Facial recognition software plays a significant role in this possibility. The software already prevents an unauthorized person from accessing personal financial or insurance information. Developers also seek to add an AI angle that analyzes expressions and ticks to see if people are truthful. Another possibility is voice analysis; unintentional voice changes can also indicate if someone is not entirely upfront. The main trick is making it refined enough that it does not construe emotions or nervousness as lying.
There are already trackers in cars that analyze driving habits and offer customers discounts. But other trackers may also help in risk analysis in areas other than auto insurance.
The life insurance industry may benefit from another function of facial recognition software. It can take a photo of a customer and progressively age it to give the agent an idea of how that person will age. Also, health apps on phones and wearable fitness trackers may even integrate with life and health insurance to assess an individual’s risk.
Underwriting for personal and small business insurance products may become completely automated. This result has been in development for some time; it was not too long ago when agents had to type each policy sold to a customer.
In the future, underwriting takes a few seconds for basic policies. The automation arises from a combination of machine learning and deep learning technology that assesses specific data about the customer and external data regarding their location, habits, and circumstances. Once created, the insured can immediately review the policy and either accept it or discuss it further with a human agent.
AI will continue handling the early steps in claim processing. However, a greater network in AI technology will automate the claims process further. Data capture technologies, including sensors and drones, will automatically log losses rather than wait for the customer to report them. For example, if there is a car accident, a drone can pick up on it, download license plate data, and alert all the insurance companies connected to the vehicles. In more fantastic scenarios, autonomous cars will drive themselves to repair stations while also summoning loaner cars to their owners stuck at the accident scene.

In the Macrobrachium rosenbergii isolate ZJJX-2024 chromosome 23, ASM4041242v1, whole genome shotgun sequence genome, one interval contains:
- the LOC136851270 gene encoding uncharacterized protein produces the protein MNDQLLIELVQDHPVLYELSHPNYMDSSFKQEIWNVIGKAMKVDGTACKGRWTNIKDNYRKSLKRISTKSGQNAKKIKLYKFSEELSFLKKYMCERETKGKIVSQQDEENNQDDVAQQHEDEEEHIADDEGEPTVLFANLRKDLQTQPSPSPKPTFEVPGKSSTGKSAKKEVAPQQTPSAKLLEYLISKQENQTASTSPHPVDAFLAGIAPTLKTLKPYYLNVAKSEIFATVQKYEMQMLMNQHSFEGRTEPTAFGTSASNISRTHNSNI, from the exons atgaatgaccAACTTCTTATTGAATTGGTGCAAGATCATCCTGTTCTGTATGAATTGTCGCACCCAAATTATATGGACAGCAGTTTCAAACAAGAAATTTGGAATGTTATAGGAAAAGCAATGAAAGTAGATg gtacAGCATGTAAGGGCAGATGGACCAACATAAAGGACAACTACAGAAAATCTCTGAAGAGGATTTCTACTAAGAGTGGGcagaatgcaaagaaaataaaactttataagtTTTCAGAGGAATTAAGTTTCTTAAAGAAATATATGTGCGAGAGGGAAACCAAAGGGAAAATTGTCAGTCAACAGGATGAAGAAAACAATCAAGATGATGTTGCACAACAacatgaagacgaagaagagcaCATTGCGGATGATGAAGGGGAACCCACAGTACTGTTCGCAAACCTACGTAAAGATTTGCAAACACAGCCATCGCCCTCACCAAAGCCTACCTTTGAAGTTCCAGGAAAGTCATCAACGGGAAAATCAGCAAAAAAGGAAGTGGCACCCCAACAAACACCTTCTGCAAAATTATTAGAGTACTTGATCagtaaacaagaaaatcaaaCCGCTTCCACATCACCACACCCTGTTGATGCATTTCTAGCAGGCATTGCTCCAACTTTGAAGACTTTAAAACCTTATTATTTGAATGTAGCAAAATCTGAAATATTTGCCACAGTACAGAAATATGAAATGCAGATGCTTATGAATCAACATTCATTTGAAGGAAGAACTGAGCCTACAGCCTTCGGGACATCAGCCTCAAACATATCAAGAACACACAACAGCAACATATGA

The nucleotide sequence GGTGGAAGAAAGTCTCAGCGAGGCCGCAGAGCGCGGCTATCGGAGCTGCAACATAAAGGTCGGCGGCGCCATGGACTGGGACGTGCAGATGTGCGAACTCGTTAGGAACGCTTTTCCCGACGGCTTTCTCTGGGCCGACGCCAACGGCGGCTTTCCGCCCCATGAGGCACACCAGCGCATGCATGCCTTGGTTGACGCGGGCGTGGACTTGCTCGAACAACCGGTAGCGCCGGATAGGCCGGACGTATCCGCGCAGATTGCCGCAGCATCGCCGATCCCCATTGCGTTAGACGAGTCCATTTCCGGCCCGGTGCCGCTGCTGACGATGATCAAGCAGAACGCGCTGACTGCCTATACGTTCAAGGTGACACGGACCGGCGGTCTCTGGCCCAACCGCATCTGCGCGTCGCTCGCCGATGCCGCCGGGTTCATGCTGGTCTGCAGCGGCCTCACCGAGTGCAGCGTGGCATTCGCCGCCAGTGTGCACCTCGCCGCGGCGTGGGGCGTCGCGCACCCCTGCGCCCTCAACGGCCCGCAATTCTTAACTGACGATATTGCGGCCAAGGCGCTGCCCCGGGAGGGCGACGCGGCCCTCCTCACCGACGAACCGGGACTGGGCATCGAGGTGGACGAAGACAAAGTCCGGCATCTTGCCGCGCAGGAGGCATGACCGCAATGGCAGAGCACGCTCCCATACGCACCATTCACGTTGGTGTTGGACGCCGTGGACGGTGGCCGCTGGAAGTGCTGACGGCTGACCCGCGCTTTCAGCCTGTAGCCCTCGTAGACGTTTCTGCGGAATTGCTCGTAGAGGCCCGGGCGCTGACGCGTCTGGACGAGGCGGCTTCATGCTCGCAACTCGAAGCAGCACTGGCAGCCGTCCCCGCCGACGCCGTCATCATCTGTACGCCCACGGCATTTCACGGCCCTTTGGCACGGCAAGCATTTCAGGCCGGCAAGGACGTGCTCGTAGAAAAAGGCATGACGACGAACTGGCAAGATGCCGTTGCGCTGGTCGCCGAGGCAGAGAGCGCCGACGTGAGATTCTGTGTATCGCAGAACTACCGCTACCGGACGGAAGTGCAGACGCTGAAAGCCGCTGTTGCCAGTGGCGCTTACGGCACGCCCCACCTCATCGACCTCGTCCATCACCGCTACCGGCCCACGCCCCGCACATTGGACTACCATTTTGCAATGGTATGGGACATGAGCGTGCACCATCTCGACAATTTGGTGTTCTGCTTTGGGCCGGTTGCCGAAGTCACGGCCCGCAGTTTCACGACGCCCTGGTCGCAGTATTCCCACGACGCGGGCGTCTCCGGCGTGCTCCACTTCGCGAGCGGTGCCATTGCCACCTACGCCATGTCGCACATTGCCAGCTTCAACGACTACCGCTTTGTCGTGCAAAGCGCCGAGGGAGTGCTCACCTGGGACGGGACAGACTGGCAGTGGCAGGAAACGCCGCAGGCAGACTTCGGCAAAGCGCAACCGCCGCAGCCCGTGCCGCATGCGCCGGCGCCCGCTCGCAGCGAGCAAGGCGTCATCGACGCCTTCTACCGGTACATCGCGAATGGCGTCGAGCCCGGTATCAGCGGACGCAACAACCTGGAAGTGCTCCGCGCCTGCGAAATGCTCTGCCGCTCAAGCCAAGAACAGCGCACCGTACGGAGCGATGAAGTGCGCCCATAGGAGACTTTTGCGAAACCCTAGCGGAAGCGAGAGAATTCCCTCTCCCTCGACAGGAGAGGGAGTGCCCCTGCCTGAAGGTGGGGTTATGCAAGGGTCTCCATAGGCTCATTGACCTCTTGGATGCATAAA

In property claims, sensors can analyze temperature and water levels during natural disasters. There are even some scenarios where the sensors warn property owners of risks and advise of issues before they arise. With technology, insurance can become less reactive and proactively focus on monitoring, reducing, and preventing risk.
McKinsey & Company sees insurance claims taking minutes to approve and pay, rather than the weeks they require now. However, they concede that contested claims will still require human invention and negotiation. AI will still provide and process data, but people make the final decision.
The Personal Touch
If this all sounds like an overwhelming science-fiction scenario–fear not. Insurance remains a personal product. Even as AI expands, there still needs to be human involvement.
AI can do the rote stuff, including calculations, risk analysis, and premium pricing. But chatbots cannot offer expert advice on choosing policy limits. AI cannot give details on products, services, and carriers like an insurance agent who interacts daily with industry professionals. Smart technologies may gain that sophistication, but Forbes predicts there is no way that can happen before 2033, assuming it occurs at all. No matter its advancement, AI will never fully appreciate the risks and wonders of being human.
Consider it a team member rather than worry about AI replacing your agency, agents, and sales staff. Chances are, your employees do not enjoy repetitive and tedious tasks, and despite their talents, they may prefer that machines make the precise calculations. Let machine learning take those jobs while your agents focus on connecting with customers and performing the unique functions AI will never take over.
In this quick-changing world, you need guidance and support. The American Agents Alliance offers insurance products, lead building services, and career-enhancing opportunities that will help you make the transition to new technology tools like AI. Learn how to be a member and start enjoying our benefits today.